QOTD - I don't think of AP as helicopter parenting.  I think of it more as developing a strong attachment with your child so that when they need to they feel confident and secure to go out and be independent.  They know you are there if they need you, and they can do things on their own.  Responding to their needs develops that attachment.  I'm not a parent yet, but when I think about the opposite of AP, I think of parents who aren't responsive to their kids and the kids act out in ways because they want more attention and connection.  I think I am partly drawn to it because I did not always get a lot of attention as a child.  My Dad traveled a lot for work and my Mom was very busy because I have twin sisters who are 2 years younger and an older sister.  There are many aspects of AP that appeal to me because they just seem natural to me.  When I see a baby crying, my instinct is to respond.  I don't think there should be any hard rules about what it is and what you have to do.  I think people should do the parts that feel right for them and their child.  My wife and I have discussed some things we would like to do, and we agree on many things but not all.  DW is ok with a co-sleeper but she doesn't want the baby in the bed with us.  I don't think there would be room anyway, but we compromised on agreeing to a co-sleeper on the side.  We will just have to see how it goes.     

post #370 of 912
Quote:
Originally Posted by pokeyAC View Post

There are many aspects of AP that appeal to me because they just seem natural to me.  When I see a baby crying, my instinct is to respond.  I don't think there should be any hard rules about what it is and what you have to do.  I think people should do the parts that feel right for them and their child. 

This is pretty much how I feel about it, that's why I was confused how it wouldn't work for someone. I am very AP and not even vaguely helicopter-y (don't the Sears have, like, 9 kids? How do you hover over 9 kids?). My main thoughts about AP are that it balances the needs of everyone in the family, it's ok to respond to a child's needs without fear of spoiling and "watch the baby, not the clock." I think all the other stuff is just to make life easier for the parents. Co-sleeping makes nursing easier. Baby wearing is hella handy at times, not for 24/7, and it's a great way to bond with a non-gestational babe.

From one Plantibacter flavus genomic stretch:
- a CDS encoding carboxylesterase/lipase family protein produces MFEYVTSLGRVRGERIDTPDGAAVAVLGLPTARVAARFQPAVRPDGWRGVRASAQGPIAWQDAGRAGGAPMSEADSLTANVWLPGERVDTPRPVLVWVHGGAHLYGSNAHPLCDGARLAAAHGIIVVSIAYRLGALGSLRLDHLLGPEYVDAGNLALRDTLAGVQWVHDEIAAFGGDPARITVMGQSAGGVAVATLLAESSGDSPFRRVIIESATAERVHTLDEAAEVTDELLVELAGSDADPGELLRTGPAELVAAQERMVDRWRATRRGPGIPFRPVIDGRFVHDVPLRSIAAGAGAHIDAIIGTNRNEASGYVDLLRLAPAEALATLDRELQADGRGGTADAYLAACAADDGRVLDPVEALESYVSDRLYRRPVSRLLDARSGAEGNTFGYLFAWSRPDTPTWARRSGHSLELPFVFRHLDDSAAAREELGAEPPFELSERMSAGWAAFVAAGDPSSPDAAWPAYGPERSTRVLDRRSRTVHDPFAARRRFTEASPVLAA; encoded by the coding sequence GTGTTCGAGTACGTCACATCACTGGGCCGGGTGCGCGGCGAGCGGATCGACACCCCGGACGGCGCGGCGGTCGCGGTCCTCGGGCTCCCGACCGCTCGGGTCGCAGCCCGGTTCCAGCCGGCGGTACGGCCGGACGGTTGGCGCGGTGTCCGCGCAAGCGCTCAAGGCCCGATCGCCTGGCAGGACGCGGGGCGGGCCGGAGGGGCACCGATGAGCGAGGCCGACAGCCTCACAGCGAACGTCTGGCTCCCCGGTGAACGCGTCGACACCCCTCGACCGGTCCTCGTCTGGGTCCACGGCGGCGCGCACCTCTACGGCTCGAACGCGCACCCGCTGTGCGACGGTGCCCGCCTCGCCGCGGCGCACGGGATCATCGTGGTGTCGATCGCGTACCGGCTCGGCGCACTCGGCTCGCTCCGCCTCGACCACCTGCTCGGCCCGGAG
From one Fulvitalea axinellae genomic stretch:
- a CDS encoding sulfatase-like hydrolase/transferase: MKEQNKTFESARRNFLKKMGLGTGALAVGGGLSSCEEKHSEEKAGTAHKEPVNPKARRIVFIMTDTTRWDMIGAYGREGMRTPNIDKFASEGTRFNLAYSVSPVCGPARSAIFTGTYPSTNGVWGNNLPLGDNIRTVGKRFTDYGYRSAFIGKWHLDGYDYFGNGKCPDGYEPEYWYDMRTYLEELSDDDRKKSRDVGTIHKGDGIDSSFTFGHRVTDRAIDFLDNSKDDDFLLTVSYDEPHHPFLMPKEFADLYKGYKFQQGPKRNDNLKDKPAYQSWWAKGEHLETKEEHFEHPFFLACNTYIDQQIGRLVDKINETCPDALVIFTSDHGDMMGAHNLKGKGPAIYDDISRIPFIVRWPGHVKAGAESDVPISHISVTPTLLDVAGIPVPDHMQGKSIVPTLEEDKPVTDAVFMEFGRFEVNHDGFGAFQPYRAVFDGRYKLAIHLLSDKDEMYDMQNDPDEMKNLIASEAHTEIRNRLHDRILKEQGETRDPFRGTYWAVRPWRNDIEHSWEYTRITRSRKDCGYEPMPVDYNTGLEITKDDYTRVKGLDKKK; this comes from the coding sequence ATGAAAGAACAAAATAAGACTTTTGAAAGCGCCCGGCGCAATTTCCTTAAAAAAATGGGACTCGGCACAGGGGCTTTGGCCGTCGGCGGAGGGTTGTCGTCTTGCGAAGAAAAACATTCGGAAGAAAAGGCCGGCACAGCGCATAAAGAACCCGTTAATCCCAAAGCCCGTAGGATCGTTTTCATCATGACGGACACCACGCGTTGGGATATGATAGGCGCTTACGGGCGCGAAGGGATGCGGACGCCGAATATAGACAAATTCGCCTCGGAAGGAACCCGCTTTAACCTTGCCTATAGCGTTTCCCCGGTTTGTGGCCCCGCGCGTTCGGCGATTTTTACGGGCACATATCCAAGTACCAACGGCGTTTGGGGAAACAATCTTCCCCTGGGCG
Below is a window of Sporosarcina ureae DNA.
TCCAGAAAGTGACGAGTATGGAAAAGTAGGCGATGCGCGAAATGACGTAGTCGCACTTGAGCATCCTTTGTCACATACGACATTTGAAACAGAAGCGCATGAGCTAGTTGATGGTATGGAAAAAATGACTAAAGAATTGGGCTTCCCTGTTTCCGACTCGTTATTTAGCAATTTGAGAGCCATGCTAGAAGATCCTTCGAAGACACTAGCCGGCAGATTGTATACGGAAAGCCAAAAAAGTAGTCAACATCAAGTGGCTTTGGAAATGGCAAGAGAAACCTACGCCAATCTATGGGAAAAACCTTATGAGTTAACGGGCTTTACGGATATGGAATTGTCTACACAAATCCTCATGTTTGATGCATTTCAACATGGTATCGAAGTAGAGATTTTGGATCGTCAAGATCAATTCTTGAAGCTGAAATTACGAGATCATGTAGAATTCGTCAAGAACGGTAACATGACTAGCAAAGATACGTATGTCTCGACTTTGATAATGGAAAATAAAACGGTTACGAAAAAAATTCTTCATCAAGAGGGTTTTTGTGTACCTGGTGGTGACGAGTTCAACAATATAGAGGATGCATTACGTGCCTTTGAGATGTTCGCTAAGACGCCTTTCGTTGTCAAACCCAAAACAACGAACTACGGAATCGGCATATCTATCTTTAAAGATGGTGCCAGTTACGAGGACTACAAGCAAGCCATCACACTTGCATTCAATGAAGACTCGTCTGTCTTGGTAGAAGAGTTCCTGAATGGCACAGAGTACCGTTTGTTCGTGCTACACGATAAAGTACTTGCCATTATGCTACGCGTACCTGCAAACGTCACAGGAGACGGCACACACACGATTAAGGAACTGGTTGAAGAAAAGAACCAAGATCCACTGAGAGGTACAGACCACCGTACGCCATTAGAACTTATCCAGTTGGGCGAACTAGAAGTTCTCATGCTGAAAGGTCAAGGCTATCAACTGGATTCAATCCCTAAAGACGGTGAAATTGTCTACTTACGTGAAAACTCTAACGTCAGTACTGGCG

Omom, what kind of discipline issues are you having? Many of us have BTDT and may have ideas.
Edited by seraf - 12/28/12 at 1:55pm
post #371 of 912
Quote:
Originally Posted by maxK View Post
QOTD- I have no idea what Attached Parenting is but it makes me think of the hovering parent. I definitely do not want to be a hovering helicopter. It's my goal to create opportunities for learning without being central to it.
 

I think of AP as the opposite of helicopter parenting ... I think of AP as parenting so that you and your immediate family are your child's most important connections and personal attachments, with the hopes that having solid family attachment gives the child the sense of belonging and self-confidence to explore the world at their own speed and on their own terms.  

 

Although its written in outdated hyperbole, I really like The Continuum Concept, which is one of the big AP books, and it is all about letting children explore the world, but with the comfort of knowing that they will always be able to find unconditional love and support from those to whom they are primarily attached.  

This is partly why we don't use strollers, cribs, safety gates, kid leashes, drawer latches, etc, because I want my kids to get to know the world as it is, not as it is so often artificially constructed for their supposed safety.  To me, AP is why I'm happy to put my children down on the ground anywhere (forest, beach, store, airport, sidewalk, foreign countries) and happy for them to get dirty and explore, which they're both content to do.  AP is a large contributor to our decision to homeschool, because of the emphasis on raising children in communities that include all ages and walks of life, where the children are expected to participate as individuals as opposed to being grouped by age and segregated from the world at large.

 

These are the pieces that work for us, that make sense and resonate.  It'll be different for everyone, I'm sure.  It's most certainly a hot button topic, that lends itself easily to the "holier-than-thou" aspect of a parenting.  And not to say that you have to co-sleep or homeschool to be AP.  Not at all.  There are so many pieces and parts, it's valuable to take what works and leave the rest, yet still keep the basic principles intact.